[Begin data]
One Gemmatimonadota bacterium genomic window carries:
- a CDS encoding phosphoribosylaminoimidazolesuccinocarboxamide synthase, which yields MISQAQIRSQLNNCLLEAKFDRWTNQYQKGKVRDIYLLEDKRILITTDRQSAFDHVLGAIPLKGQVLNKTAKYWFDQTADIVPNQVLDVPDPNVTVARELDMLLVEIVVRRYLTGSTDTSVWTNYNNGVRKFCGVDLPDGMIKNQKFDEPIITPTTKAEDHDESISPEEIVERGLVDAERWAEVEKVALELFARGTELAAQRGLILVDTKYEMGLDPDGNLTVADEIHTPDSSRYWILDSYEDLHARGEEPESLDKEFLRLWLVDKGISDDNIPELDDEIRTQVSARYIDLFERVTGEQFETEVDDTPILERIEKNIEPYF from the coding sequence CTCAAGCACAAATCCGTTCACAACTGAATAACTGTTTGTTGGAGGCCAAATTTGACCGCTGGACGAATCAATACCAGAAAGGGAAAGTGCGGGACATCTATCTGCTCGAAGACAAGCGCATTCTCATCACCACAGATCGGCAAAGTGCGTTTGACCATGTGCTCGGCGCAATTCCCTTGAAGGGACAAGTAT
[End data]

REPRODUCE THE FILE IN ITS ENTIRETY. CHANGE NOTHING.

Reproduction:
One Gemmatimonadota bacterium genomic window carries:
- a CDS encoding phosphoribosylaminoimidazolesuccinocarboxamide synthase, which yields MISQAQIRSQLNNCLLEAKFDRWTNQYQKGKVRDIYLLEDKRILITTDRQSAFDHVLGAIPLKGQVLNKTAKYWFDQTADIVPNQVLDVPDPNVTVARELDMLLVEIVVRRYLTGSTDTSVWTNYNNGVRKFCGVDLPDGMIKNQKFDEPIITPTTKAEDHDESISPEEIVERGLVDAERWAEVEKVALELFARGTELAAQRGLILVDTKYEMGLDPDGNLTVADEIHTPDSSRYWILDSYEDLHARGEEPESLDKEFLRLWLVDKGISDDNIPELDDEIRTQVSARYIDLFERVTGEQFETEVDDTPILERIEKNIEPYF from the coding sequence CTCAAGCACAAATCCGTTCACAACTGAATAACTGTTTGTTGGAGGCCAAATTTGACCGCTGGACGAATCAATACCAGAAAGGGAAAGTGCGGGACATCTATCTGCTCGAAGACAAGCGCATTCTCATCACCACAGATCGGCAAAGTGCGTTTGACCATGTGCTCGGCGCAATTCCCTTGAAGGGACAAGTAT